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Jeff Meyers’s Film Review: Ender’s Game” Is Smart, Insightful

In response to Jeff Meyers’s 670‑word review of Ender’s Game on Metro Times (Detroit, MI)

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Jeff Meyers’s “Film Review: Ender’s Game” sticks the landing.

Despite the inherent unfairness of his comparing Ender’s Game and Harry Potter—these two heroes and novels have wildly different aims—Meyers does use the comparison to gain very interesting insights into the subject of his review; in particular, how Ender’s Game lacks the kind of young adult magic that made the boy wizard movies such a resonant hit with adults and teens alike.

While crediting Ender’s Game for the deep philosophical questions that it raises, Meyers appreciates the importance of comic relief, Prince Hal’s need for a Falstaff, and intriguingly lays out the case for his subject film’s need for levity.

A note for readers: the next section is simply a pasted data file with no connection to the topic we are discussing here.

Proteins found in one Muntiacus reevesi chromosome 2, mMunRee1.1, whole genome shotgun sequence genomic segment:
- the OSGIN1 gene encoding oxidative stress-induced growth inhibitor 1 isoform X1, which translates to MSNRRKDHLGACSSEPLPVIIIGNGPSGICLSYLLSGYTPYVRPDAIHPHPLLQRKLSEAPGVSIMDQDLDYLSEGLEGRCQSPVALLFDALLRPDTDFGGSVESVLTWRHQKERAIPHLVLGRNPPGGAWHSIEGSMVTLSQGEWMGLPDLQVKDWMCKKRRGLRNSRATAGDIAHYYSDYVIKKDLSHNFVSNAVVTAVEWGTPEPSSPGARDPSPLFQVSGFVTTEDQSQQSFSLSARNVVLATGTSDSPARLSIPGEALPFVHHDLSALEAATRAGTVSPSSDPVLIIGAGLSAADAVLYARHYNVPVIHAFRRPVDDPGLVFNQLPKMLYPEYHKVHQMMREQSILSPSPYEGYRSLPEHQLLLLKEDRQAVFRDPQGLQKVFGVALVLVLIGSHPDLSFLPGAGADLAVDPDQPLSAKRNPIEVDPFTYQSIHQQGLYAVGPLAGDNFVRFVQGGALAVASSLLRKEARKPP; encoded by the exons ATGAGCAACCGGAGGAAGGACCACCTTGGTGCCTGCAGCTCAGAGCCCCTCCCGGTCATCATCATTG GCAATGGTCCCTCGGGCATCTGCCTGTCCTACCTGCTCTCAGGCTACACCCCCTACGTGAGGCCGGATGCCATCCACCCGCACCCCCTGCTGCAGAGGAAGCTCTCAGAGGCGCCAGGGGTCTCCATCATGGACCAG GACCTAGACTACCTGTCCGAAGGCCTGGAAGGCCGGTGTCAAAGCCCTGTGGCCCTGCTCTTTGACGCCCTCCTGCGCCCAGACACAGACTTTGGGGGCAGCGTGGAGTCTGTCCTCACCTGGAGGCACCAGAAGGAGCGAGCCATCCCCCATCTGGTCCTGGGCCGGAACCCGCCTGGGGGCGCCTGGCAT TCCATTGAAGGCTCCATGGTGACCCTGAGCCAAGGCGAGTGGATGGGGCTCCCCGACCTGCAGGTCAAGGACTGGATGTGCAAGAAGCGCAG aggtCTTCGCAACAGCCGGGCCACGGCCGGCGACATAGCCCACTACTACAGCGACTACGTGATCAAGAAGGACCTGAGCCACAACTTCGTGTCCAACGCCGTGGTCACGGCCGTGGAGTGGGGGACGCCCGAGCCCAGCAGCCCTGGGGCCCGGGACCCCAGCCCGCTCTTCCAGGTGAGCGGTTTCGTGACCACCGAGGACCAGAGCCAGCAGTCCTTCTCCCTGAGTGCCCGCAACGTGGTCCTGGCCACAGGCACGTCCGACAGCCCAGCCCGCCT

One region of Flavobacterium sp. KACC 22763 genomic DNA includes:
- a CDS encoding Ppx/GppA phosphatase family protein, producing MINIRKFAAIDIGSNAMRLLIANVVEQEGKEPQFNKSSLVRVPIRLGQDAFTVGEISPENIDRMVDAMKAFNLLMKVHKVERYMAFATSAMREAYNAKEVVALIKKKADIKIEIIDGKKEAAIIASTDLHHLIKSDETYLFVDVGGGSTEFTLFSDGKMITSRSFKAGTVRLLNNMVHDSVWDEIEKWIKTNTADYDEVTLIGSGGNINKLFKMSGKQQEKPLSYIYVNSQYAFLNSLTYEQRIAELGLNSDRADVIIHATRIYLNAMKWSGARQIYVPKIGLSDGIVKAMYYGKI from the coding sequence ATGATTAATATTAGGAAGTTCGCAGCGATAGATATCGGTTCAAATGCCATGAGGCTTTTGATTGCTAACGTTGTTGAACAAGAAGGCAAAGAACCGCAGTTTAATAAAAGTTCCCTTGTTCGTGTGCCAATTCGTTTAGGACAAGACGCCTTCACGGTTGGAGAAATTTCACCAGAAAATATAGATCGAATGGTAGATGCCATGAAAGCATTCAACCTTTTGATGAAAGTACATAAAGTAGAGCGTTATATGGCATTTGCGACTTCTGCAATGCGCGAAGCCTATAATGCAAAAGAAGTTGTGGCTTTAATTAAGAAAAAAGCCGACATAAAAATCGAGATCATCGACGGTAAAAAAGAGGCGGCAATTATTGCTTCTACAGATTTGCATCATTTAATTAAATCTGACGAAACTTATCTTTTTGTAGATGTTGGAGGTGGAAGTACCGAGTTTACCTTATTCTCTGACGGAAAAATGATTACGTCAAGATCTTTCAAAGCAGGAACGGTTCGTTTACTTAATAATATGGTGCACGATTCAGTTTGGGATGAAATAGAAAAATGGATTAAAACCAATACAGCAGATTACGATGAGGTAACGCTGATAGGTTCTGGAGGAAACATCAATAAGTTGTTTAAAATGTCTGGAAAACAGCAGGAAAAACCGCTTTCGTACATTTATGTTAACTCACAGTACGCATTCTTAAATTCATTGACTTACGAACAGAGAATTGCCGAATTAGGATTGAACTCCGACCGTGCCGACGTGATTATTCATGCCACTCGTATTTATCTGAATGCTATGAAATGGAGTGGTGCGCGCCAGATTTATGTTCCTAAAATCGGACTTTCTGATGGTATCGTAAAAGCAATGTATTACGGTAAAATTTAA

Concerning the Harry Potter movies he writes that they “had an impish tongue-in-cheek sense of humor, [whereas] Ender’s Game is stiff and serious. A glum post-9/11 pall hangs over the narrative.” Meyers airs the rarely heard complaint that a big budget holiday blockbuster is too serious.

Meyers also wisely addresses the controversy surrounding Ender’s Game author Orson Scott Card and his very public stance against gay marriage. In a plea for the kind of tolerance that was an underlying theme of Card’s novel—and one the author seems to have outgrown—he urges people not to boycott the film.    

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